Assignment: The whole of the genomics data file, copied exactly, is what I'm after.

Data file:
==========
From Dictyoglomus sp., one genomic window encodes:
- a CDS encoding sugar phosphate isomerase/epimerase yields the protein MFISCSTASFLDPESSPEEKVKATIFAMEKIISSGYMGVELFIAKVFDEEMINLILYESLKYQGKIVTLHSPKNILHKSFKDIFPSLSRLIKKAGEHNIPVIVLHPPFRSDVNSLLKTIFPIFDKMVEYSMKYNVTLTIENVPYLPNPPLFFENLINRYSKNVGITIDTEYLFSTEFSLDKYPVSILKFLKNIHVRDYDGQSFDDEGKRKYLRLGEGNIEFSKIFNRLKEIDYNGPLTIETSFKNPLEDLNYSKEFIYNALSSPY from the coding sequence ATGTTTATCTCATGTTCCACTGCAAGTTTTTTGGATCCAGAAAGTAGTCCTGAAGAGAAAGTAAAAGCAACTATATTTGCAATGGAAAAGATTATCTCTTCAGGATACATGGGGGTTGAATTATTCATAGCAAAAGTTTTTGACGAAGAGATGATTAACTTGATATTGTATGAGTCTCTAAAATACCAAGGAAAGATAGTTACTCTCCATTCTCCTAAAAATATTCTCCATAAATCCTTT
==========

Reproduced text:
From Dictyoglomus sp., one genomic window encodes:
- a CDS encoding sugar phosphate isomerase/epimerase yields the protein MFISCSTASFLDPESSPEEKVKATIFAMEKIISSGYMGVELFIAKVFDEEMINLILYESLKYQGKIVTLHSPKNILHKSFKDIFPSLSRLIKKAGEHNIPVIVLHPPFRSDVNSLLKTIFPIFDKMVEYSMKYNVTLTIENVPYLPNPPLFFENLINRYSKNVGITIDTEYLFSTEFSLDKYPVSILKFLKNIHVRDYDGQSFDDEGKRKYLRLGEGNIEFSKIFNRLKEIDYNGPLTIETSFKNPLEDLNYSKEFIYNALSSPY from the coding sequence ATGTTTATCTCATGTTCCACTGCAAGTTTTTTGGATCCAGAAAGTAGTCCTGAAGAGAAAGTAAAAGCAACTATATTTGCAATGGAAAAGATTATCTCTTCAGGATACATGGGGGTTGAATTATTCATAGCAAAAGTTTTTGACGAAGAGATGATTAACTTGATATTGTATGAGTCTCTAAAATACCAAGGAAAGATAGTTACTCTCCATTCTCCTAAAAATATTCTCCATAAATCCTTT